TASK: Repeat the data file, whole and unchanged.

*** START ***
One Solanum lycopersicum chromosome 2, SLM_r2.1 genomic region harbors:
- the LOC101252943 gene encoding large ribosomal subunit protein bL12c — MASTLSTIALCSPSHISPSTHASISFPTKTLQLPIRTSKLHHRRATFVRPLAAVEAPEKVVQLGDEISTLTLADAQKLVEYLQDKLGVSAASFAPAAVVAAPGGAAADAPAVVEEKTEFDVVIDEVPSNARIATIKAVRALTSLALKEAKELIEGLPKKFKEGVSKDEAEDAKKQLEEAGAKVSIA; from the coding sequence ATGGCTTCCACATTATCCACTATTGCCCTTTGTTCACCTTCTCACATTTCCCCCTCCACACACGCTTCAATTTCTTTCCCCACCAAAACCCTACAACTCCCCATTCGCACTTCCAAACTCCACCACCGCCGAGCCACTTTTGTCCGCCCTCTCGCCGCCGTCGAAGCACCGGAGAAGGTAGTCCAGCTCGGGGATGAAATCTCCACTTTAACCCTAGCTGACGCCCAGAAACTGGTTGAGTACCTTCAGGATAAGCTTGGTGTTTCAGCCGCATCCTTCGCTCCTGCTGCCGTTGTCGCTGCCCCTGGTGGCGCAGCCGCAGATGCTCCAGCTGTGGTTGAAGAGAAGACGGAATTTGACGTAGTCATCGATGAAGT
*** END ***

One Solanum lycopersicum chromosome 2, SLM_r2.1 genomic region harbors:
- the LOC101252943 gene encoding large ribosomal subunit protein bL12c — MASTLSTIALCSPSHISPSTHASISFPTKTLQLPIRTSKLHHRRATFVRPLAAVEAPEKVVQLGDEISTLTLADAQKLVEYLQDKLGVSAASFAPAAVVAAPGGAAADAPAVVEEKTEFDVVIDEVPSNARIATIKAVRALTSLALKEAKELIEGLPKKFKEGVSKDEAEDAKKQLEEAGAKVSIA; from the coding sequence ATGGCTTCCACATTATCCACTATTGCCCTTTGTTCACCTTCTCACATTTCCCCCTCCACACACGCTTCAATTTCTTTCCCCACCAAAACCCTACAACTCCCCATTCGCACTTCCAAACTCCACCACCGCCGAGCCACTTTTGTCCGCCCTCTCGCCGCCGTCGAAGCACCGGAGAAGGTAGTCCAGCTCGGGGATGAAATCTCCACTTTAACCCTAGCTGACGCCCAGAAACTGGTTGAGTACCTTCAGGATAAGCTTGGTGTTTCAGCCGCATCCTTCGCTCCTGCTGCCGTTGTCGCTGCCCCTGGTGGCGCAGCCGCAGATGCTCCAGCTGTGGTTGAAGAGAAGACGGAATTTGACGTAGTCATCGATGAAGT